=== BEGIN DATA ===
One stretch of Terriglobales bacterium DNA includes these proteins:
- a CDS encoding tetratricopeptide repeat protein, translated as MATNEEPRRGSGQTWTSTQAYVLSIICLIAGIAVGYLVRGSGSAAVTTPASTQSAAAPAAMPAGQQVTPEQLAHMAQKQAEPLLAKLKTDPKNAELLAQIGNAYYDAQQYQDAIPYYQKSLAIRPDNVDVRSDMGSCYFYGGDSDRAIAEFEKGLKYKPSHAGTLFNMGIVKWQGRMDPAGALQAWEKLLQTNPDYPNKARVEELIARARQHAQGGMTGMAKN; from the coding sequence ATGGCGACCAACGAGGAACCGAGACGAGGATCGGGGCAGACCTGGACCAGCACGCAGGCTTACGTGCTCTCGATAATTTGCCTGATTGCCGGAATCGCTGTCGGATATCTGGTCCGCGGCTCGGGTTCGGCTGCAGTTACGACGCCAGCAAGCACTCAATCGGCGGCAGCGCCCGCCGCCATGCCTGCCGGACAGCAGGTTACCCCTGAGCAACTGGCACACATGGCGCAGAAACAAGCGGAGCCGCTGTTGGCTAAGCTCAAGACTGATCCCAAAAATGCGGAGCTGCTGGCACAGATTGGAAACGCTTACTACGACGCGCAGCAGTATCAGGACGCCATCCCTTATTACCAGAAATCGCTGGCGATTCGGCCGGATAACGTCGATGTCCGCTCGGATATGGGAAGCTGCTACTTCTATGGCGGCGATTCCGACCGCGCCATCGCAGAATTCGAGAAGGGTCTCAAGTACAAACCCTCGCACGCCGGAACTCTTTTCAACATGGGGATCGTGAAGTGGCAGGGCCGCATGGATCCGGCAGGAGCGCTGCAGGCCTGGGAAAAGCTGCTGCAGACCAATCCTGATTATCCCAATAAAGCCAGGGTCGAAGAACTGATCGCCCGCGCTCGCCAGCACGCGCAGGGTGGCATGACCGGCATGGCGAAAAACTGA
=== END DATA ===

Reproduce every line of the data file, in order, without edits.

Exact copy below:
One stretch of Terriglobales bacterium DNA includes these proteins:
- a CDS encoding tetratricopeptide repeat protein, translated as MATNEEPRRGSGQTWTSTQAYVLSIICLIAGIAVGYLVRGSGSAAVTTPASTQSAAAPAAMPAGQQVTPEQLAHMAQKQAEPLLAKLKTDPKNAELLAQIGNAYYDAQQYQDAIPYYQKSLAIRPDNVDVRSDMGSCYFYGGDSDRAIAEFEKGLKYKPSHAGTLFNMGIVKWQGRMDPAGALQAWEKLLQTNPDYPNKARVEELIARARQHAQGGMTGMAKN; from the coding sequence ATGGCGACCAACGAGGAACCGAGACGAGGATCGGGGCAGACCTGGACCAGCACGCAGGCTTACGTGCTCTCGATAATTTGCCTGATTGCCGGAATCGCTGTCGGATATCTGGTCCGCGGCTCGGGTTCGGCTGCAGTTACGACGCCAGCAAGCACTCAATCGGCGGCAGCGCCCGCCGCCATGCCTGCCGGACAGCAGGTTACCCCTGAGCAACTGGCACACATGGCGCAGAAACAAGCGGAGCCGCTGTTGGCTAAGCTCAAGACTGATCCCAAAAATGCGGAGCTGCTGGCACAGATTGGAAACGCTTACTACGACGCGCAGCAGTATCAGGACGCCATCCCTTATTACCAGAAATCGCTGGCGATTCGGCCGGATAACGTCGATGTCCGCTCGGATATGGGAAGCTGCTACTTCTATGGCGGCGATTCCGACCGCGCCATCGCAGAATTCGAGAAGGGTCTCAAGTACAAACCCTCGCACGCCGGAACTCTTTTCAACATGGGGATCGTGAAGTGGCAGGGCCGCATGGATCCGGCAGGAGCGCTGCAGGCCTGGGAAAAGCTGCTGCAGACCAATCCTGATTATCCCAATAAAGCCAGGGTCGAAGAACTGATCGCCCGCGCTCGCCAGCACGCGCAGGGTGGCATGACCGGCATGGCGAAAAACTGA